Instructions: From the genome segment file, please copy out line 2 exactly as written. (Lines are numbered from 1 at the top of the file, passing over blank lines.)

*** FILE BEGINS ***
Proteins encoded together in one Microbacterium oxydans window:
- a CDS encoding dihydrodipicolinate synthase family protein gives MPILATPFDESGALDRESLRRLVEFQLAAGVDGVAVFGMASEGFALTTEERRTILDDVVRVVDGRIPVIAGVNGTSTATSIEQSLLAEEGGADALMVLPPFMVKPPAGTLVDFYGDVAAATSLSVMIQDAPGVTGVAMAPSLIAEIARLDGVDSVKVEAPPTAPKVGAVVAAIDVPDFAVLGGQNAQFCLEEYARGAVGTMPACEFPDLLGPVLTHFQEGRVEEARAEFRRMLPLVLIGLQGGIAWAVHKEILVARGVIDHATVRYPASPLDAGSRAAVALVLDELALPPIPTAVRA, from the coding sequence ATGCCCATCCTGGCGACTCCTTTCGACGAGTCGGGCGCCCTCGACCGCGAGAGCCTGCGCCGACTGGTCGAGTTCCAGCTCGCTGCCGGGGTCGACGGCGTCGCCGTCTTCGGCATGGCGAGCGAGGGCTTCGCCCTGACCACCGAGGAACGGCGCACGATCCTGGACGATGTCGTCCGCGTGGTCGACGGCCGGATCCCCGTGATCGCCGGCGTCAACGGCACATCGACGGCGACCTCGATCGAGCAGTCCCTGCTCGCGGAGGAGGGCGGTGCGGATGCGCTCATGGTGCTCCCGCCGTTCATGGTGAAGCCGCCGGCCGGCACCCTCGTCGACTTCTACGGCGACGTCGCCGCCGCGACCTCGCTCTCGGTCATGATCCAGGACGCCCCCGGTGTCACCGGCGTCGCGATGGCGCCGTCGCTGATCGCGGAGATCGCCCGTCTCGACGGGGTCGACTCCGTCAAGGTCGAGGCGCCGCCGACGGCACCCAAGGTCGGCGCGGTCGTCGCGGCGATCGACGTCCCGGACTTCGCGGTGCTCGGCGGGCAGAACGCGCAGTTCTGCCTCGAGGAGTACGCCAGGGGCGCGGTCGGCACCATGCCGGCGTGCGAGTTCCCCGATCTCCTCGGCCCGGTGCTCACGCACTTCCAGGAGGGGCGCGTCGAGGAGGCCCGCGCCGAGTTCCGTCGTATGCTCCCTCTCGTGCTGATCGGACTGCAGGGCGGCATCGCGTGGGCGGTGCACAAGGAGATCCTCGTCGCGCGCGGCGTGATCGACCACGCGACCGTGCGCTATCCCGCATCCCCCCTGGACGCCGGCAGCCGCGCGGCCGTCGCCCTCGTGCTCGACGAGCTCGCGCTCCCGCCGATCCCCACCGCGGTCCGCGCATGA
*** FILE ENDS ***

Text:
- a CDS encoding dihydrodipicolinate synthase family protein gives MPILATPFDESGALDRESLRRLVEFQLAAGVDGVAVFGMASEGFALTTEERRTILDDVVRVVDGRIPVIAGVNGTSTATSIEQSLLAEEGGADALMVLPPFMVKPPAGTLVDFYGDVAAATSLSVMIQDAPGVTGVAMAPSLIAEIARLDGVDSVKVEAPPTAPKVGAVVAAIDVPDFAVLGGQNAQFCLEEYARGAVGTMPACEFPDLLGPVLTHFQEGRVEEARAEFRRMLPLVLIGLQGGIAWAVHKEILVARGVIDHATVRYPASPLDAGSRAAVALVLDELALPPIPTAVRA, from the coding sequence ATGCCCATCCTGGCGACTCCTTTCGACGAGTCGGGCGCCCTCGACCGCGAGAGCCTGCGCCGACTGGTCGAGTTCCAGCTCGCTGCCGGGGTCGACGGCGTCGCCGTCTTCGGCATGGCGAGCGAGGGCTTCGCCCTGACCACCGAGGAACGGCGCACGATCCTGGACGATGTCGTCCGCGTGGTCGACGGCCGGATCCCCGTGATCGCCGGCGTCAACGGCACATCGACGGCGACCTCGATCGAGCAGTCCCTGCTCGCGGAGGAGGGCGGTGCGGATGCGCTCATGGTGCTCCCGCCGTTCATGGTGAAGCCGCCGGCCGGCACCCTCGTCGACTTCTACGGCGACGTCGCCGCCGCGACCTCGCTCTCGGTCATGATCCAGGACGCCCCCGGTGTCACCGGCGTCGCGATGGCGCCGTCGCTGATCGCGGAGATCGCCCGTCTCGACGGGGTCGACTCCGTCAAGGTCGAGGCGCCGCCGACGGCACCCAAGGTCGGCGCGGTCGTCGCGGCGATCGACGTCCCGGACTTCGCGGTGCTCGGCGGGCAGAACGCGCAGTTCTGCCTCGAGGAGTACGCCAGGGGCGCGGTCGGCACCATGCCGGCGTGCGAGTTCCCCGATCTCCTCGGCCCGGTGCTCACGCACTTCCAGGAGGGGCGCGTCGAGGAGGCCCGCGCCGAGTTCCGTCGTATGCTCCCTCTCGTGCTGATCGGACTGCAGGGCGGCATCGCGTGGGCGGTGCACAAGGAGATCCTCGTCGCGCGCGGCGTGATCGACCACGCGACCGTGCGCTATCCCGCATCCCCCCTGGACGCCGGCAGCCGCGCGGCCGTCGCCCTCGTGCTCGACGAGCTCGCGCTCCCGCCGATCCCCACCGCGGTCCGCGCATGA